Hearing is the foundation to reading

The “buzz” in the academic community is “Spread the Word, Read by Third.” There are three main areas of focus for improvement to make this happen. These include school readiness, attendance and eliminating the summer learning gap. However, another important area to consider is student’s access to sound in the classroom.

While most instruction occurs through the sense of hearing, classrooms can have up to up to 50-60 decibels of noise in them, which is the same intensity as normal conversation. Noise problems can be caused by excessively loud heating and air conditioning units, electronics, pencil sharpeners, and students moving around the classroom. Hallway and adjacent classroom noise can infiltrate the classroom, as well as street and playground noise from outside the classroom.

Many groups of children are at risk for reading and learning problems due to poor classroom acoustics including:

Children with any type of hearing loss

Children with otitis media or ear infections

Children with articulation and language disorders

Children who have learning disabilities

Children who are non-native English speakers

Children younger than 13

Noise can have a significant effect on hearing in the classroom, thus creating a vicious cycle. Noise masks speech sounds, leading to decreased speech perception. This in turn affects language processing and the brain’s ability to make sense of sounds. All this has an impact on the development of reading skills.

If a classroom had one 40 watt light bulb, would it be considered adequate lighting? Of course it wouldn’t! Therefore, why would excessive noise in a classroom be considered an adequate learning environment to access sound?

What can be done to improve the acoustical conditions in classrooms in order to increase reading and learning skills? First and foremost, the proper acoustical environment for classrooms should be considered before construction of a new school or renovation. These simple physical modifications can decrease noise in the classroom:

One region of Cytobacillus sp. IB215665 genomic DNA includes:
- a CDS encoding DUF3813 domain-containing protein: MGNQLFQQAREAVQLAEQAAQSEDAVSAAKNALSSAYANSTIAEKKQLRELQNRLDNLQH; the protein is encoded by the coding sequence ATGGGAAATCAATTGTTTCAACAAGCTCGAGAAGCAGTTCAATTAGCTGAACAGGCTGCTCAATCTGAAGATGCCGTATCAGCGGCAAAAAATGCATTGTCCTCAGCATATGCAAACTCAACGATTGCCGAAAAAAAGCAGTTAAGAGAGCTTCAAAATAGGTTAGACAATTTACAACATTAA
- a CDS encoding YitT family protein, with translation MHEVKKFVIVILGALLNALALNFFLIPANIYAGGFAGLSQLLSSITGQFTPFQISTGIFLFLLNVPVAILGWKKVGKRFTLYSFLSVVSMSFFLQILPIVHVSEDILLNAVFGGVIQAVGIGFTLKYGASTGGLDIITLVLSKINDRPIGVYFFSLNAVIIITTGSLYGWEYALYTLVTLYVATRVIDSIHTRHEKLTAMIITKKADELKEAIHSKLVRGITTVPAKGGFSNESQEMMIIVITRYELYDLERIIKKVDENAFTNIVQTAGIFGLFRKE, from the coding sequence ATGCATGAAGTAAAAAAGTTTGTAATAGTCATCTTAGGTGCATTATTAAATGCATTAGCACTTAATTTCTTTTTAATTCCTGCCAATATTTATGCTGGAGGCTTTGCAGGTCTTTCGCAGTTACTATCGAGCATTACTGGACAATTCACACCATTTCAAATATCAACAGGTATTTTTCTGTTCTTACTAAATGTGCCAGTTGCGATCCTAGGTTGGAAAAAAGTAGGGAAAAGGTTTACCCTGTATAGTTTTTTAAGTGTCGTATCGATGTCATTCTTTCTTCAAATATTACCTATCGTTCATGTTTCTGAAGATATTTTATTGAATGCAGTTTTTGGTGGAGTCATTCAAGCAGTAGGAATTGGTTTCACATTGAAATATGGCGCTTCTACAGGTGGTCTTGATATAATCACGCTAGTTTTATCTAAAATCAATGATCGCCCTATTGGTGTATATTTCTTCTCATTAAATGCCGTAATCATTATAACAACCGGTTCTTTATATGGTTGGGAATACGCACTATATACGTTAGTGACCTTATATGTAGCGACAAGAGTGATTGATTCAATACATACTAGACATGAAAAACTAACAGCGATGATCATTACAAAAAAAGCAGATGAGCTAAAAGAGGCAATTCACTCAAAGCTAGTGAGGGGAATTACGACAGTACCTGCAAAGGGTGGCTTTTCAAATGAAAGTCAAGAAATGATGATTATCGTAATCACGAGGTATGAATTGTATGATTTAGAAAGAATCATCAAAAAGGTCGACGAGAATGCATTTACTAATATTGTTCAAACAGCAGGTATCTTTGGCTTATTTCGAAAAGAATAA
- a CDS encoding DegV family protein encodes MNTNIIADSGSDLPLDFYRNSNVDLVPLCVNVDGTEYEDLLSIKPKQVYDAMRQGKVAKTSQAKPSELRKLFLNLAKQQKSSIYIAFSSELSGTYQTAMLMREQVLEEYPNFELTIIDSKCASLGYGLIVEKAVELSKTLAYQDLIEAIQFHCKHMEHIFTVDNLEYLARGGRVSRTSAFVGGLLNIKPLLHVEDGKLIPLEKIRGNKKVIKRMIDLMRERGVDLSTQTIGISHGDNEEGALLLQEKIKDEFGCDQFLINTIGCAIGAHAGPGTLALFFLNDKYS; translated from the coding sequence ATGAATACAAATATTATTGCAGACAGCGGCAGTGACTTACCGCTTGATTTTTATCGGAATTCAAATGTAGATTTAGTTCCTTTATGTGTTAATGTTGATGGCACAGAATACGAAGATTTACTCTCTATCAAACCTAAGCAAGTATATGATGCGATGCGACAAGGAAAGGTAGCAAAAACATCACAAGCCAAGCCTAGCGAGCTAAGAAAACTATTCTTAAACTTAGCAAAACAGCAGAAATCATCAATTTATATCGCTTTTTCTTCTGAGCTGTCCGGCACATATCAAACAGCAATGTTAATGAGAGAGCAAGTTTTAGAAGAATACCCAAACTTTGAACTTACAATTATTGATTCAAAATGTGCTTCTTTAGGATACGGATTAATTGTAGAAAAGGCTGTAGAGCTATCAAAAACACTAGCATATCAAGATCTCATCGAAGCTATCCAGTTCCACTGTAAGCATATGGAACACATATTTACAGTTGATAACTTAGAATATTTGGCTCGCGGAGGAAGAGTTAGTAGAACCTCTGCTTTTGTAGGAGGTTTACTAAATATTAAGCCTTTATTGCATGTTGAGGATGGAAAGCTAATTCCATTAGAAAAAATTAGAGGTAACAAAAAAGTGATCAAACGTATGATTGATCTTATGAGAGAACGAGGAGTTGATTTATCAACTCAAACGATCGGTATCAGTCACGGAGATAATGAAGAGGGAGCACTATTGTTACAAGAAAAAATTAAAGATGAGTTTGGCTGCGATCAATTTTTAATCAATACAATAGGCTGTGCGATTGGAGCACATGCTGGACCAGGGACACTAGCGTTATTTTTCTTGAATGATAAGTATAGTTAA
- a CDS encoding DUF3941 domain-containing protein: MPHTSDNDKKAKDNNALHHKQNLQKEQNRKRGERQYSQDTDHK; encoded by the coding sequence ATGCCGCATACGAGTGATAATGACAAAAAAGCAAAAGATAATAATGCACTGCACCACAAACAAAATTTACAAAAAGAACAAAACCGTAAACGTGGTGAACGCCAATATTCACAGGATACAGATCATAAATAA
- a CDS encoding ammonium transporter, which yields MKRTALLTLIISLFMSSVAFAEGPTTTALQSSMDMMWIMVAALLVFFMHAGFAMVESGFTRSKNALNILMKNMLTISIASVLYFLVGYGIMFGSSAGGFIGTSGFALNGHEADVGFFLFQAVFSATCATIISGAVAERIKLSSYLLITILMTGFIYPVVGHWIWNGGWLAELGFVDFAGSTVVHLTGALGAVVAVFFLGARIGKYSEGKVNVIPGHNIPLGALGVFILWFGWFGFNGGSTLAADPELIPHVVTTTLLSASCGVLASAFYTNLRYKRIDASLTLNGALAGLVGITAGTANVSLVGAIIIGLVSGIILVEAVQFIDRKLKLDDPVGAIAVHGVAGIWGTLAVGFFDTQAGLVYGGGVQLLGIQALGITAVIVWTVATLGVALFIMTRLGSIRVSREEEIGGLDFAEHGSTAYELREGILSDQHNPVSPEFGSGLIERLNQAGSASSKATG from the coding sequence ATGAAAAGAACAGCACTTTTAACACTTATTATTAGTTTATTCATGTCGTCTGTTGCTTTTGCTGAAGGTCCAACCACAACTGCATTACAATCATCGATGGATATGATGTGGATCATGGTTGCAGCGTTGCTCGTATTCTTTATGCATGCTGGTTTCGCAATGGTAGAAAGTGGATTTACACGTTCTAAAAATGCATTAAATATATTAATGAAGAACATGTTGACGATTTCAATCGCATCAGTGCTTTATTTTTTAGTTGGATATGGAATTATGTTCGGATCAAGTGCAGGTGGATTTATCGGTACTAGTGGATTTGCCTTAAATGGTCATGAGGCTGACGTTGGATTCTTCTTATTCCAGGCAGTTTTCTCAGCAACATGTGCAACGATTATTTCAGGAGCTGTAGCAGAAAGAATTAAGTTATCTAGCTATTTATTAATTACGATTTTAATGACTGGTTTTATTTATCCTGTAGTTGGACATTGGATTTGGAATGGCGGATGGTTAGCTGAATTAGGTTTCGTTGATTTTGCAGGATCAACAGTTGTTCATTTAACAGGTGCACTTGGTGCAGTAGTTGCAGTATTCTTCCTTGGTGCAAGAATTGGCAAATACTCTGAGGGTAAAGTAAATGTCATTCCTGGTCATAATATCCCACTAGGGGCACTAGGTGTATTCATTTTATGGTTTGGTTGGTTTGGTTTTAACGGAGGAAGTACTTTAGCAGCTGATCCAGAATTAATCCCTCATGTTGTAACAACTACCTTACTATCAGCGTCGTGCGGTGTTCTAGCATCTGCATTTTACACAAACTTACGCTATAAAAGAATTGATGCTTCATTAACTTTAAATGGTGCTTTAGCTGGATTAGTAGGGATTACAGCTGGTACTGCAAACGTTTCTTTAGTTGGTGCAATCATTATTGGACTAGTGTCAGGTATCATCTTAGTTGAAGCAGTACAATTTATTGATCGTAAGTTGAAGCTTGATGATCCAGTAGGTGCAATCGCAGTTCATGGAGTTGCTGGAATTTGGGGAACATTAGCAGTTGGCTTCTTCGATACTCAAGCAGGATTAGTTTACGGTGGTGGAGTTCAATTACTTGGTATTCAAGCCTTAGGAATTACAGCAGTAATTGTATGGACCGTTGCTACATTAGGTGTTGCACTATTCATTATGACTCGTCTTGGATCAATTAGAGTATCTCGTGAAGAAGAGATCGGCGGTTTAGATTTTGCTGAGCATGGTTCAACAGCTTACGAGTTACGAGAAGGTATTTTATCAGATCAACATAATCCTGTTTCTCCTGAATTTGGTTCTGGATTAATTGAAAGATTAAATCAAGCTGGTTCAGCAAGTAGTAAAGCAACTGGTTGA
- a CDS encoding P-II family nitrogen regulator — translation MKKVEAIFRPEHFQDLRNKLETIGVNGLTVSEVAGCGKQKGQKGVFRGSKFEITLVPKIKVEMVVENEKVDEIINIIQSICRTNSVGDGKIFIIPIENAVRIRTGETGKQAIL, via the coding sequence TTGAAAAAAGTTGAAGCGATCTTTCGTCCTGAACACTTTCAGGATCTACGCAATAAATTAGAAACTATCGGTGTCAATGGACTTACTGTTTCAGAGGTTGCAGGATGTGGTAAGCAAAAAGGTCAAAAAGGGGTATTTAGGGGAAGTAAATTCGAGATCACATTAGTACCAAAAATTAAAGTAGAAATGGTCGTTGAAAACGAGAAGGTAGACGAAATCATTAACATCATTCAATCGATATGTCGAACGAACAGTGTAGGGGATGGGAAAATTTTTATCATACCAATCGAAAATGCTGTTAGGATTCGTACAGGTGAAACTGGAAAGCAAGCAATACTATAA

Suspended acoustical ceiling tile

Drapes on windows and walls

Add carpet or rugs to floor OR tennis balls to chair legs

Use cork board on walls for bulletin boards to reduce reflective surfaces

Close doorways to hallways

Close windows to outside.

After applying the above modifications, use of Classroom Audio Distribution Systems (CADS) in the classroom by the teacher is recommended. The primary goal of classroom amplification technology is to provide a high level of speech intelligibility and to distribute sound throughout the classroom. This assures that all students have access to the teacher’s voice no matter where they are sitting.

Research has suggested that the use of CADS has improved students’ reading scores and skills. Perhaps access to sound in classrooms should be an area of focus in “Spread the Word, Read by Third”?

Chris Hull is an Educational Audiologist with Area Education Agency 267 (AEA 267). She is based out of the Marshalltown office and can be reached at 641-844-2421. AEA 267 serves over 60,000 students. In addition, over 5,000 educators rely on AEA 267 for services in special education, school technology, media and instructional/curriculum support. The agency’s service area reaches 18 counties and nearly 9,000 square miles.